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OliviaChowBike
Olivia Chow is our featured Green Hero this month because she is running to be Mayor of Toronto. She’s a Green Hero who might just make a good leader of a great city in this time of climate crisis. Why? Because she’s done almost everything she can to reduce her own ecological footprint and is therefore an unusual politician because she actually leads by example. Instead of just talking about what other people should do, she quietly does those very things herself. In other words, she gets her own house in order. She practices what she preaches.

While we know her as politician, she was an artist and teacher before her election as a city councilor in 1991. She had her own sculpture studio in the years before her political career and created art pieces for clients. Anybody who works in the arts knows how hard it is gain the trust of clients, make sales and commissions and run a small business all at the same time. She also taught at George Brown College – meaning she had to deal with the challenge of inspiring students. Listening to them and realizing that in order to be a teacher you have to listen and try and give feedback to your audience. But you also have to walk the walk not just talk the talk.

Beginning as a school trustee in 1985, and as Toronto a city councilor and then Member of Parliament, Olivia’s politics have addressed homelessness, public transit, and many other urban issues. She was also an early advocate of people changing their lifestyles to better suit the planet. What was so impressive was that although so many folks talked about change and dreamed about what could be done, Olivia had this practical side that was just about getting the job done.

She and her late husband Jack Layton turned their downtown Toronto home into a showpiece of environmental stewardship. She even made a little video to demonstrate how the green home improvements worked. I was so inspired by this video that I used it when I first pitched Green Heroes in 2006 to a large but skeptical audience at a media conference. I used a clip of the tour Olivia gave to illustrate how stories about people active in environmental change could motivate others to share them via the Web and inspire further action in their own homes and communities.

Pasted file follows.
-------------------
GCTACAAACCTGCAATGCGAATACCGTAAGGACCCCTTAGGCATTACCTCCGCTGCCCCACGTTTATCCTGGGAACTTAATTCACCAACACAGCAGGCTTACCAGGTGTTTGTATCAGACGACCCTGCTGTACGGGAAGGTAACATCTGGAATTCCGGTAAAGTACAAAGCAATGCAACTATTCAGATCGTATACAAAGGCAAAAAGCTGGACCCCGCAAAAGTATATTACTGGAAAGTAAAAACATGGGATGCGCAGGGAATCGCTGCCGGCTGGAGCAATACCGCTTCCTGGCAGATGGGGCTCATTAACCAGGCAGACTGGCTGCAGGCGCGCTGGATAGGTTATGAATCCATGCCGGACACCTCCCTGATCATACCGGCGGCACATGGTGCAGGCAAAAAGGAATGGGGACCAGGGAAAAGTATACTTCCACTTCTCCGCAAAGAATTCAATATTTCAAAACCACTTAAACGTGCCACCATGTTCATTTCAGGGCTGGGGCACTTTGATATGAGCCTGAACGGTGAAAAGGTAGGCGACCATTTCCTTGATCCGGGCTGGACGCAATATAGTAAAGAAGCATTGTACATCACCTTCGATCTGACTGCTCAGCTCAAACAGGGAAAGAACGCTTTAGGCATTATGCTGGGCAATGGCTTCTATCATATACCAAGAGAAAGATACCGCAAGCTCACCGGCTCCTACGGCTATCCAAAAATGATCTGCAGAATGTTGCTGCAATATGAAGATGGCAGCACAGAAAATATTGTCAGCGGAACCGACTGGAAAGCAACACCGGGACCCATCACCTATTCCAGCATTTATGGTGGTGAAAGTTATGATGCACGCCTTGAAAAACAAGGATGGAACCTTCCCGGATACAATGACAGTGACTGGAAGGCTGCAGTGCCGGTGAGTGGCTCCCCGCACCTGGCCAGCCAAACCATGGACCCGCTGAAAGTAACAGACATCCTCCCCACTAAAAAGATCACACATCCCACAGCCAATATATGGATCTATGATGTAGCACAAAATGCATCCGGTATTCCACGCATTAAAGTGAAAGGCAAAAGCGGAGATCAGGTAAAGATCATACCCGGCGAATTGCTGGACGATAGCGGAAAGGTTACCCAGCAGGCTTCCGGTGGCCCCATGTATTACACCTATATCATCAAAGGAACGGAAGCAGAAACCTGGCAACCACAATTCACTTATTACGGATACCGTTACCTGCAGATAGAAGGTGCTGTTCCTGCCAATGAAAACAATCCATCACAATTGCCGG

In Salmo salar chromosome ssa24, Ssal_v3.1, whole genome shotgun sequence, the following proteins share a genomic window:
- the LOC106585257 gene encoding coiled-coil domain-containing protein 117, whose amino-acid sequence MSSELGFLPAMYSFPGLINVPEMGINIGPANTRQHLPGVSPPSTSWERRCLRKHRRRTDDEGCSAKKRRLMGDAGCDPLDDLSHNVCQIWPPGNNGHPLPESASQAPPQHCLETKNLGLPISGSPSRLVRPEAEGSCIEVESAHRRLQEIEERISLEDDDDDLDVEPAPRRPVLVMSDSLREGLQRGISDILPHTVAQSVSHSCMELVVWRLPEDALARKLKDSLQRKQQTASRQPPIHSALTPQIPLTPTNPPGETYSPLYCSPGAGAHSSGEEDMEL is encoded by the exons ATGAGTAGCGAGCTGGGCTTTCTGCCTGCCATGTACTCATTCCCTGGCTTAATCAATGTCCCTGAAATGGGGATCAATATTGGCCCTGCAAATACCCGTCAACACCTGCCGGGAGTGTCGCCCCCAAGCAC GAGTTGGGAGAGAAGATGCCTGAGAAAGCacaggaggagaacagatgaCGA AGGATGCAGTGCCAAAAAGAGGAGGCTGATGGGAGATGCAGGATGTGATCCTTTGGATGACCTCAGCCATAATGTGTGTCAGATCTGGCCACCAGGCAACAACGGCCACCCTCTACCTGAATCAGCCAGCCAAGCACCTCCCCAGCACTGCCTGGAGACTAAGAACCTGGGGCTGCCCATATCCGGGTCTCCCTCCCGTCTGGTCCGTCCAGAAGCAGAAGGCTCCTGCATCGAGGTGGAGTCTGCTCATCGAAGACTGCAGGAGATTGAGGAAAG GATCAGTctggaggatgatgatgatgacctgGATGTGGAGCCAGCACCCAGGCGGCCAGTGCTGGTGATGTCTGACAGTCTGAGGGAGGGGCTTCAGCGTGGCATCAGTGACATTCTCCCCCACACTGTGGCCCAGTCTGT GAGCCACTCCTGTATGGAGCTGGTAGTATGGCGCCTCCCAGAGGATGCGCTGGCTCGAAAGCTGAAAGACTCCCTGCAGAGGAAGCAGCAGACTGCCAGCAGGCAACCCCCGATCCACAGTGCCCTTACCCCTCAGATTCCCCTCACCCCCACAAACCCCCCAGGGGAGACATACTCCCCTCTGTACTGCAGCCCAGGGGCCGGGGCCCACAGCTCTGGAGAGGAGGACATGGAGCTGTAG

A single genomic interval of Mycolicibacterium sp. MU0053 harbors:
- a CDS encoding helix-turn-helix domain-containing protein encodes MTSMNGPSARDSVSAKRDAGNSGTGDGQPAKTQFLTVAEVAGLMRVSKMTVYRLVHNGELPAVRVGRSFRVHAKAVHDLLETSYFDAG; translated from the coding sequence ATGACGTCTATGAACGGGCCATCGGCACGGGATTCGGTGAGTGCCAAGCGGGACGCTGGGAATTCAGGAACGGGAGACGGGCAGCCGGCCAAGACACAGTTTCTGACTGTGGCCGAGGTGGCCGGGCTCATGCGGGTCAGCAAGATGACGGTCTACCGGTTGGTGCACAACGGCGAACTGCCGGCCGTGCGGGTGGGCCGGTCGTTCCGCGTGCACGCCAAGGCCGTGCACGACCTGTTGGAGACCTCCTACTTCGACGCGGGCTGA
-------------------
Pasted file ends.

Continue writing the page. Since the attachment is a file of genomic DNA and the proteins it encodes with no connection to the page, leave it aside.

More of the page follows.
So Olivia was one of the first “Green Heroes” not because of anything too remarkable – she put her money where her mouth was. She fixed her home so that it wasn’t part of the problem, but part of the solution – all at her own expense. I wish more people would be like her. When people asked how she could afford the renovations, she said she had the income to support that sort of thing. Even though it did mean some investment and sacrifice, there was a payoff in lower costs down the road. She just recommended that people with similar middle class incomes do the same.

She has also, on principle, been skeptical about too much expansion at Toronto Island Airport. Recognizing that the natural wonder of the Toronto islands is for all Canadians to enjoy and experience the natural world. That it is senseless to have this treasure be overrun, as it would be, by a busy commercial airport. Now there is even talk of exposing the island paradise to jet traffic. Olivia also always went to work – rain or shine, sleet or snow, on her trademark bicycle, decorated with flowers and bright colours, Then in, 2006, she won the Trinity—Spadina seat for the NDP. In the federal election her house remained a monument to a sustainable future. A reflection of how we can make our homes and our urban centres sustainable, and beat the climate change crisis down with our own efforts. Even though we need political leadership, we also need people to start practicing a sustainable, affordable lifestyle, at home, just like Olivia. If she wins the leadership of Toronto it will be interesting to see if the city will become a place where the world can see people leading by example on climate change.

Olivia Chow1 - credit, Justin Arjune

 

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